Have a Heart: Showing America's Veterans and Servicemembers You Care
Are you looking for a fun and meaningful mid-winter project for your community or civic organization, scouting group, or your kids or grandkids? Valentine’s Day is a perfect opportunity to show our nation’s veterans and deployed servicemembers that America supports them and thanks them for their service. All you need to get started is a desire to bring a smile to a veteran or servicemember’s face. Valentines of all kinds are encouraged—store-bought and homemade cards alike.
The week of Feb. 10 is “National Salute to Hospitalized Veterans” week and since the observance includes Valentine’s Day, the week encourages Americans from all walks of life to send greetings to veterans at local VA medical centers and to visit the veterans there. “Valentines for Veterans” started in 1989, with help from renowned newspaper columnist Ann Landers and support from various Department of Veterans Affairs (VA) secretaries. The program is still a holiday tradition 19 years later. In addition to preparing and delivering Valentines, making a visit to personally thank some veterans at your local VA medical center is also highly encouraged. To send completed cards or to volunteer to visit veterans, contact the Voluntary Service Director at your local VA medical facility. To locate a VA medical center near you, visit the facilities locator page on the VA’s Web site. For more information about the National Salute to Hospitalized veterans, visit the VA’s Web site.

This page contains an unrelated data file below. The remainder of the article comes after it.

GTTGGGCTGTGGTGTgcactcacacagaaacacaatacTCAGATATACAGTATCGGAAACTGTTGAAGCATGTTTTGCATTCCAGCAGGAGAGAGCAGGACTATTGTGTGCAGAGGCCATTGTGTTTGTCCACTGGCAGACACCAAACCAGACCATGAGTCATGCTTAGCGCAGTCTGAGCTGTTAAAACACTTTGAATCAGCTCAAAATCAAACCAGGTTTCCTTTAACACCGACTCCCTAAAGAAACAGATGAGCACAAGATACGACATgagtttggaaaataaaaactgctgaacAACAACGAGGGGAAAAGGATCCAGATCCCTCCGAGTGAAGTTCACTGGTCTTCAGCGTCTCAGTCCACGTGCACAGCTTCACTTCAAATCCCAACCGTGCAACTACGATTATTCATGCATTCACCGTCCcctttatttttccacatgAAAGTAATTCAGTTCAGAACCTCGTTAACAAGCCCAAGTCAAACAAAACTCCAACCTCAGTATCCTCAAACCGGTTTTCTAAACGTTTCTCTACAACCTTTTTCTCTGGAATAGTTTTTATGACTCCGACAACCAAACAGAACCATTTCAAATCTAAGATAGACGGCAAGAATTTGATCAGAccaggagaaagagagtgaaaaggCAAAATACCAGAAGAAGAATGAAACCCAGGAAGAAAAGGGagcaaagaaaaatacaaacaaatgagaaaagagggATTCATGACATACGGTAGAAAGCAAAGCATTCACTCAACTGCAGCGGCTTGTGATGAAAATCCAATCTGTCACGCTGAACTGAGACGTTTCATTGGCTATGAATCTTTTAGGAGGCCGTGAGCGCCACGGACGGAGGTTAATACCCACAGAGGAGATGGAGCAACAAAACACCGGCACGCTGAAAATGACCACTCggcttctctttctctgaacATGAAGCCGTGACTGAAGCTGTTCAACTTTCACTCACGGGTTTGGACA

Another way to show you care this holiday is to send Valentine greetings to America’s deployed military members. From care packages and cards to adopting a soldier, there are many ways to show support for our servicemembers. There are numerous homefront groups that can help send your notes. The Department of Defense’s “America Supports You” (ASY) program has 76 of these groups listed under the “Letters and Messages” section of the ASY Web site. While the Women’s Memorial Foundation does not recommend any one of the homefront groups over the other, we know that servicemembers value and appreciate gestures of support.
Although Valentine’s Day may traditionally be a holiday reserved for couples, have a heart and reach out to a veteran or servicemember with expressions of support and thanks this Feb. 14—you’re sure to bring a smile to a veteran or servicemember’s face.